Aug 27, 2013; Minneapolis, MN, USA; Kansas City Royals center fielder Jarrod Dyson (1) hits a RBI sacrifice bunt in the eighth inning against the Minnesota Twins Target Field. Mandatory Credit: Jesse Johnson-USA TODAY Sports

Jarrod Dyson - the Kansas City Royals Not So Secret Weapon


Aug 18, 2013; Detroit, MI, USA; Kansas City Royals center fielder Jarrod Dyson (1) dives back to first safe in the third inning against the Detroit Tigers at Comerica Park. Mandatory Credit: Rick Osentoski-USA TODAY Sports

With the crackdown on performance enhancing drugs in baseball, power numbers have begun to substantially decrease. Instead of the days where players such as Barry Bonds and Sammy Sosa were putting up video game performances, power numbers have dropped to the point where there have been only two 50 home run seasons since 2008, both in the American League. While baseball is not back to the lack of power that existed in the late 1970′s through the 1980′s, the days of players regularly hitting 50 or more home runs may well be.

With that being the case, there has been a renewed focus on speed. While Billy Hamilton gets a lot of attention due to his exploits on the basepaths in the minor leagues, he is not the only player to personify the new wave of fast, base stealing ballplayers. The Royals Jarrod Dyson is another one of those players, whose speed and athleticism are helping to bring the game back to a style closer to how it was played in the 1980′s.

Last season, Dyson was successful on 34 of his 40 stolen base attempts, ranking seventh in the American League in steals despite playing in only 87 games. That marked his second consecutive 30 stolen base campaign. In his career, Dyson has stolen 84 bases, while being caught only 13 times, leading to the fifth highest percentage of successful steals amongst current players at 86.6%. As first base coach Rusty Kuntz said, Dyson has become a weapon for the Royals.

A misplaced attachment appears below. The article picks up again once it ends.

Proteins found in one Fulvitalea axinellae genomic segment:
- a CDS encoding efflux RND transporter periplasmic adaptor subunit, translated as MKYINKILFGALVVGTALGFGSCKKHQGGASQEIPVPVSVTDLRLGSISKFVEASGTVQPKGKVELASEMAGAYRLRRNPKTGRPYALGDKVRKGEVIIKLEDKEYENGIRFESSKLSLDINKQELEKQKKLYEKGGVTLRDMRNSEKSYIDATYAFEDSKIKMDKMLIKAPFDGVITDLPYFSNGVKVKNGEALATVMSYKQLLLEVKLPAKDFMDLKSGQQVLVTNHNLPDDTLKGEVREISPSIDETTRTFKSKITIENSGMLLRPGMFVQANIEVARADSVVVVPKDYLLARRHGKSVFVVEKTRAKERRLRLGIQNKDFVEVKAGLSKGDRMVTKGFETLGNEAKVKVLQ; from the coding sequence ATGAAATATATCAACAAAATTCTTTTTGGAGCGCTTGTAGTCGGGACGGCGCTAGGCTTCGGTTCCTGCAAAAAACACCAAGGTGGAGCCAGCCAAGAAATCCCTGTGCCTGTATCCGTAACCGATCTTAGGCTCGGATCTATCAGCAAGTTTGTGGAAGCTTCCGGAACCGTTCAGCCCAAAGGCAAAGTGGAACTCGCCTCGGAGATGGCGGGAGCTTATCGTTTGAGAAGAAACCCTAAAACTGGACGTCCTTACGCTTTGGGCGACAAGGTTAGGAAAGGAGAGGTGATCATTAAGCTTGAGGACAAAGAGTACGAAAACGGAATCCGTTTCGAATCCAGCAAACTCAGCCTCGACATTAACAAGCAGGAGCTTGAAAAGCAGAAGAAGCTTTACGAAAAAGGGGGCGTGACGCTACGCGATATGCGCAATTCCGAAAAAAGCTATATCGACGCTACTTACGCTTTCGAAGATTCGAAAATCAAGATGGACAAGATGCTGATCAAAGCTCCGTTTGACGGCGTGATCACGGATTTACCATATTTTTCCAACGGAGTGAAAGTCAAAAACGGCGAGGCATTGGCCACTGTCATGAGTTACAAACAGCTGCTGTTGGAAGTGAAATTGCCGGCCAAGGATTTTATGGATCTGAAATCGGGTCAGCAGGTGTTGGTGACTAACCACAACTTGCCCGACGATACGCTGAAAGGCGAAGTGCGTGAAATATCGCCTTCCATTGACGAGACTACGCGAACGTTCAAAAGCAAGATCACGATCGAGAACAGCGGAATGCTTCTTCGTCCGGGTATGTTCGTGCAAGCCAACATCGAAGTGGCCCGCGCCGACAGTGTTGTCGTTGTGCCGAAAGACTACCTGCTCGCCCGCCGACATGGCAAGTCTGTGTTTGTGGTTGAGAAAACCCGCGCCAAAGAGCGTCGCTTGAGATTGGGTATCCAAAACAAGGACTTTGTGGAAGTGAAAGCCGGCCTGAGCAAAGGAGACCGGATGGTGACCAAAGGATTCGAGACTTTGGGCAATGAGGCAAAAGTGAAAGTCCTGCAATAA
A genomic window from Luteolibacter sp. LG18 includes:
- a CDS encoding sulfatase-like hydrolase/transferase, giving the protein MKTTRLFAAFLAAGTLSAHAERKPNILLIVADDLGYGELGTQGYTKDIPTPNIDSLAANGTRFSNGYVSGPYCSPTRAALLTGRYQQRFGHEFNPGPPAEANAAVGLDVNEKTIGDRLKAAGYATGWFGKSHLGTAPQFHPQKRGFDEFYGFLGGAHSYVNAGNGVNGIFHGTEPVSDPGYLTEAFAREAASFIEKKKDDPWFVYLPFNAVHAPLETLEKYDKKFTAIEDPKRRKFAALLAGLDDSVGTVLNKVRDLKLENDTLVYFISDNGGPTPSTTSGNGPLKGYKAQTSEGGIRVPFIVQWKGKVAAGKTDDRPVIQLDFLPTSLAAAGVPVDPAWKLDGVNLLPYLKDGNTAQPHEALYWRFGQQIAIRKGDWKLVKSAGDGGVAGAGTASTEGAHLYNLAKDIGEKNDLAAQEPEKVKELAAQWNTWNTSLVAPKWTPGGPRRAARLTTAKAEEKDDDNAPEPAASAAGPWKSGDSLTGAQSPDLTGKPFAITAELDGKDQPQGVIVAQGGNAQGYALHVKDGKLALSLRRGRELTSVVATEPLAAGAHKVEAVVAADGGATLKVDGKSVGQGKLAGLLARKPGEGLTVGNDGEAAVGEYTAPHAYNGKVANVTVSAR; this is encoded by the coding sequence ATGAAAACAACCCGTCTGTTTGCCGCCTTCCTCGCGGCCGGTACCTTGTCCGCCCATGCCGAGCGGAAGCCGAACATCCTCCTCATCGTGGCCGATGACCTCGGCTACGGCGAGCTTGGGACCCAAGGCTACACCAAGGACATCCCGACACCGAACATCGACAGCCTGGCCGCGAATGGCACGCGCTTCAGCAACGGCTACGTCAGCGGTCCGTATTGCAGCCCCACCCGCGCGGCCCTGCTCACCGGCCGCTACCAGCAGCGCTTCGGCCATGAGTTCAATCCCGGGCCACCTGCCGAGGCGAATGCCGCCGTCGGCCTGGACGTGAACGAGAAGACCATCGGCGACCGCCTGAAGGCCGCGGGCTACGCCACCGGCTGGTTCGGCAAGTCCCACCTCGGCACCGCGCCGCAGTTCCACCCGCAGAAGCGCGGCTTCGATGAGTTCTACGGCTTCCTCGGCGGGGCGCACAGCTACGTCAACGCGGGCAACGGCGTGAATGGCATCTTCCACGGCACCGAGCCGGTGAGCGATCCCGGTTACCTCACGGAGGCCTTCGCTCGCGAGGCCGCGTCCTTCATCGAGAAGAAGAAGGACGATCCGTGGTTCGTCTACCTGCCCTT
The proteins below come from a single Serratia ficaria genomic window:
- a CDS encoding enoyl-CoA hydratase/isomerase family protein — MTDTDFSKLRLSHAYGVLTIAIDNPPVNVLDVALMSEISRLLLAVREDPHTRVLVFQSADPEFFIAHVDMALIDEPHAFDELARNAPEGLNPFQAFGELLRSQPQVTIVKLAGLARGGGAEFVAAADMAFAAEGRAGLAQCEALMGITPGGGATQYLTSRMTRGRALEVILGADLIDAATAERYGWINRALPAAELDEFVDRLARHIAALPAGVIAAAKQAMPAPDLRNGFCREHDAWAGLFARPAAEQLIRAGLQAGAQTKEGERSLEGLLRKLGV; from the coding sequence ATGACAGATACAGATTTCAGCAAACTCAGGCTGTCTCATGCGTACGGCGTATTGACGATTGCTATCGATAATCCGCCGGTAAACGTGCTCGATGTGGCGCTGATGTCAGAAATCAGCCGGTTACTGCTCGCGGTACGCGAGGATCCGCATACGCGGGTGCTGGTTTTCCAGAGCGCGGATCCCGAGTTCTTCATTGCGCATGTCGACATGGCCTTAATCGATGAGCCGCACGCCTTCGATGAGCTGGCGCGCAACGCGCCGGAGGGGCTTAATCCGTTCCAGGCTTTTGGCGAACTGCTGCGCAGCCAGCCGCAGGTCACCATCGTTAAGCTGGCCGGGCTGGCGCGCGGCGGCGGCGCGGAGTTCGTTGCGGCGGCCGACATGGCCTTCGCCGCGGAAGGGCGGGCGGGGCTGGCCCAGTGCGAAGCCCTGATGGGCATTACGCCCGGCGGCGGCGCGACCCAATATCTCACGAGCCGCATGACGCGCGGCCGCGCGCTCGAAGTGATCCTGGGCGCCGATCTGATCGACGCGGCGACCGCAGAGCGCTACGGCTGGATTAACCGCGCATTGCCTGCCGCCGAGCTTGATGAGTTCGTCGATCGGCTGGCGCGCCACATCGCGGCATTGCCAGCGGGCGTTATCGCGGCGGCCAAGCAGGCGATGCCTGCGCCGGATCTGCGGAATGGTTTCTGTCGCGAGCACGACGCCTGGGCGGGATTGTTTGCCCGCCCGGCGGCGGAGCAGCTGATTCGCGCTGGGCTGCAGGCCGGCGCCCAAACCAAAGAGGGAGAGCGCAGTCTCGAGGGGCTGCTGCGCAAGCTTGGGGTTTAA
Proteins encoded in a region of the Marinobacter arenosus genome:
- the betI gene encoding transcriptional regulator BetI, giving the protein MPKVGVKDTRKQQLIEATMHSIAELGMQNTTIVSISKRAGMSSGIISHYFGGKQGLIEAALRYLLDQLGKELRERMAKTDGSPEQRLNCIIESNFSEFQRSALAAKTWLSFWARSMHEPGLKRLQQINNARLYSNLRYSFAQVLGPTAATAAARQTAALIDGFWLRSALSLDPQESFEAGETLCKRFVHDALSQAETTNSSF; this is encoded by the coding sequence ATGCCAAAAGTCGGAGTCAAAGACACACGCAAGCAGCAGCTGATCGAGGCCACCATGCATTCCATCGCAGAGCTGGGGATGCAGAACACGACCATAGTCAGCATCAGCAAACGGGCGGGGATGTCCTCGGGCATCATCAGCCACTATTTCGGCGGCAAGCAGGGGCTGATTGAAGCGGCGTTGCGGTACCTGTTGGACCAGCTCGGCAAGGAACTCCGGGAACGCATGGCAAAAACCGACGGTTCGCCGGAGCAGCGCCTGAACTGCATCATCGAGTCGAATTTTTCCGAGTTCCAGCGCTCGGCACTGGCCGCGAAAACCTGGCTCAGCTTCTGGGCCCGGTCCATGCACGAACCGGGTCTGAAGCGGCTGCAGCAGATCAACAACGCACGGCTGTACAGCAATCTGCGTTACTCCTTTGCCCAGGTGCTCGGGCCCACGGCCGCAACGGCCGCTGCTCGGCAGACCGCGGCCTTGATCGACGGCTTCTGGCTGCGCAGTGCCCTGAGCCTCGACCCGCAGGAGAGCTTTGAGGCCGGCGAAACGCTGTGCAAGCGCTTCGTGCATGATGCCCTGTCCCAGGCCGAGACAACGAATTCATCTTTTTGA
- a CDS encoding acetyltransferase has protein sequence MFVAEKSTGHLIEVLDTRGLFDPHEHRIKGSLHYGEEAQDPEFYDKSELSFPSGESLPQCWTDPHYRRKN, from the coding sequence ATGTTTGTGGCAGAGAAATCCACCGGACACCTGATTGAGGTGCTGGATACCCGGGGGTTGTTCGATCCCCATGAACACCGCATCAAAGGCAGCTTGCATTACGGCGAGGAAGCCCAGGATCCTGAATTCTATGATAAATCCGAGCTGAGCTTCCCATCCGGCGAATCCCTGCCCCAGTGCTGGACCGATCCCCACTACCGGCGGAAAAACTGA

“Dice (Dyson) is one of those rare guys that we have who has that speed element,” Kuntz said. “There’s only a handful of guys like him who can steal on any pitch in any situation. He puts so much pressure on a defense, where everything has got to go perfect to [catch] him.”

While most teams have a player here or there that is capable of being a weapon like Jarrod Dyson on the basepaths, the Royals speed game is much more than that. Norichika Aoki was acquired to give the Royals a true leadoff hitter, and another element of speed. Eric Hosmer, Omar Infante and Alex Gordon, while not in the same class as Aoki or Dyson, are capable of stealing a base occasionally.

Perhaps more than any other team in baseball, the Royals are leading the shift towards that style of baseball. As it become more difficult to find players that hit 50 home runs a year, teams have needed to adjust their strategies. As the Royals have never been confused for a collection of power hitters at virtually any point in franchise history, it may be surprising that they have not fully embraced this style of play earlier than they have.

With a renewed emphasis on speed throughout baseball, players such as Jarrod Dyson are finding their abilities to be appreciated more than they had even a decade ago. For now, Dyson is a perfect complement to the type of theam that the Royals have constructed – one built around getting on base and putting pressure on the opposition.

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